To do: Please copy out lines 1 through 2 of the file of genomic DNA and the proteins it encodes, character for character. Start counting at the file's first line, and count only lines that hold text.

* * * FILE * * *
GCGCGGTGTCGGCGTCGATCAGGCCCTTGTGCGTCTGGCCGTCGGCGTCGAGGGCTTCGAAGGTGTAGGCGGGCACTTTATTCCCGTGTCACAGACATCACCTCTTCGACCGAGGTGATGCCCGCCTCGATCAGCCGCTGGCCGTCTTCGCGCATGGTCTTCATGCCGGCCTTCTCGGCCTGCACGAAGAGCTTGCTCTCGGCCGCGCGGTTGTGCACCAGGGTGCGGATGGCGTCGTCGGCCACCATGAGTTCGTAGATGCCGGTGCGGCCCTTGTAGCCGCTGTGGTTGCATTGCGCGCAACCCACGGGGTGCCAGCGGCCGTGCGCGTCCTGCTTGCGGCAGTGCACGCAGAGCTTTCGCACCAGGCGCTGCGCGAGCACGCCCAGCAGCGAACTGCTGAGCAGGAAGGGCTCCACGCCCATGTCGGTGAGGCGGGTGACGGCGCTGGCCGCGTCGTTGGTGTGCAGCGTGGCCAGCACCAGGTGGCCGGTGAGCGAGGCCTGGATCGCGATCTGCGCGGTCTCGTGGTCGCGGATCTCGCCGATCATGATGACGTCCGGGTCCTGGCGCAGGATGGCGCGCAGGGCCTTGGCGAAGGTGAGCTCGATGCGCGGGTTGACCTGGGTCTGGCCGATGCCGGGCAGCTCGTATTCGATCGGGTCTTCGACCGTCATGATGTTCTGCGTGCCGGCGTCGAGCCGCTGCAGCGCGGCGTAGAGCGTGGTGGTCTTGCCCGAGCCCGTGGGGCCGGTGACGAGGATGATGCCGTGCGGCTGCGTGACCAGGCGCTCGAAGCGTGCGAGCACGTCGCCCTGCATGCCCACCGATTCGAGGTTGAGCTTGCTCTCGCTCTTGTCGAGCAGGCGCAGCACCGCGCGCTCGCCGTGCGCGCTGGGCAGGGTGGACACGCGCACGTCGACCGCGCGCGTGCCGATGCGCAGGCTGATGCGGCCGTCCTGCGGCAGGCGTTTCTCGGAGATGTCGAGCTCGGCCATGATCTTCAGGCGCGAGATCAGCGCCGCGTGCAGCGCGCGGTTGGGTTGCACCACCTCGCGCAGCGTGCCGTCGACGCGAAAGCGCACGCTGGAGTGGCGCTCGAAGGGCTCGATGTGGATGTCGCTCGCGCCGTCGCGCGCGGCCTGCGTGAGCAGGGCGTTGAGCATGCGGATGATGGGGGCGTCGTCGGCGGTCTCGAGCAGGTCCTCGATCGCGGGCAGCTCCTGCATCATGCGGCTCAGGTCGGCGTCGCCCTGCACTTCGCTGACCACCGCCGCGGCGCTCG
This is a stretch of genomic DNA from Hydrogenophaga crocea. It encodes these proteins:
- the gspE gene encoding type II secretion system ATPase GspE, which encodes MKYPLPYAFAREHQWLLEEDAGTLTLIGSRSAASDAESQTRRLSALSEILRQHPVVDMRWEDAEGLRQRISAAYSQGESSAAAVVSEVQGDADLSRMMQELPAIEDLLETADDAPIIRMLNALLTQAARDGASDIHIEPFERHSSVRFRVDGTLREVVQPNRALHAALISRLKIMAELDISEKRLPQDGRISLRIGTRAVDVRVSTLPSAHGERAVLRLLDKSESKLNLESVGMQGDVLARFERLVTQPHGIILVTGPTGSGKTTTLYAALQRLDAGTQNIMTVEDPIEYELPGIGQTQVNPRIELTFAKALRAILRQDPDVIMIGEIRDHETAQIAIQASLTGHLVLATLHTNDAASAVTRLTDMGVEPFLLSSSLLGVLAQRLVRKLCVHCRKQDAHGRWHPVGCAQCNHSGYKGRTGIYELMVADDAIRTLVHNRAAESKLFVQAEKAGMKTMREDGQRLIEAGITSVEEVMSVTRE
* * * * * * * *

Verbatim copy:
GCGCGGTGTCGGCGTCGATCAGGCCCTTGTGCGTCTGGCCGTCGGCGTCGAGGGCTTCGAAGGTGTAGGCGGGCACTTTATTCCCGTGTCACAGACATCACCTCTTCGACCGAGGTGATGCCCGCCTCGATCAGCCGCTGGCCGTCTTCGCGCATGGTCTTCATGCCGGCCTTCTCGGCCTGCACGAAGAGCTTGCTCTCGGCCGCGCGGTTGTGCACCAGGGTGCGGATGGCGTCGTCGGCCACCATGAGTTCGTAGATGCCGGTGCGGCCCTTGTAGCCGCTGTGGTTGCATTGCGCGCAACCCACGGGGTGCCAGCGGCCGTGCGCGTCCTGCTTGCGGCAGTGCACGCAGAGCTTTCGCACCAGGCGCTGCGCGAGCACGCCCAGCAGCGAACTGCTGAGCAGGAAGGGCTCCACGCCCATGTCGGTGAGGCGGGTGACGGCGCTGGCCGCGTCGTTGGTGTGCAGCGTGGCCAGCACCAGGTGGCCGGTGAGCGAGGCCTGGATCGCGATCTGCGCGGTCTCGTGGTCGCGGATCTCGCCGATCATGATGACGTCCGGGTCCTGGCGCAGGATGGCGCGCAGGGCCTTGGCGAAGGTGAGCTCGATGCGCGGGTTGACCTGGGTCTGGCCGATGCCGGGCAGCTCGTATTCGATCGGGTCTTCGACCGTCATGATGTTCTGCGTGCCGGCGTCGAGCCGCTGCAGCGCGGCGTAGAGCGTGGTGGTCTTGCCCGAGCCCGTGGGGCCGGTGACGAGGATGATGCCGTGCGGCTGCGTGACCAGGCGCTCGAAGCGTGCGAGCACGTCGCCCTGCATGCCCACCGATTCGAGGTTGAGCTTGCTCTCGCTCTTGTCGAGCAGGCGCAGCACCGCGCGCTCGCCGTGCGCGCTGGGCAGGGTGGACACGCGCACGTCGACCGCGCGCGTGCCGATGCGCAGGCTGATGCGGCCGTCCTGCGGCAGGCGTTTCTCGGAGATGTCGAGCTCGGCCATGATCTTCAGGCGCGAGATCAGCGCCGCGTGCAGCGCGCGGTTGGGTTGCACCACCTCGCGCAGCGTGCCGTCGACGCGAAAGCGCACGCTGGAGTGGCGCTCGAAGGGCTCGATGTGGATGTCGCTCGCGCCGTCGCGCGCGGCCTGCGTGAGCAGGGCGTTGAGCATGCGGATGATGGGGGCGTCGTCGGCGGTCTCGAGCAGGTCCTCGATCGCGGGCAGCTCCTGCATCATGCGGCTCAGGTCGGCGTCGCCCTGCACTTCGCTGACCACCGCCGCGGCGCTCG
This is a stretch of genomic DNA from Hydrogenophaga crocea. It encodes these proteins: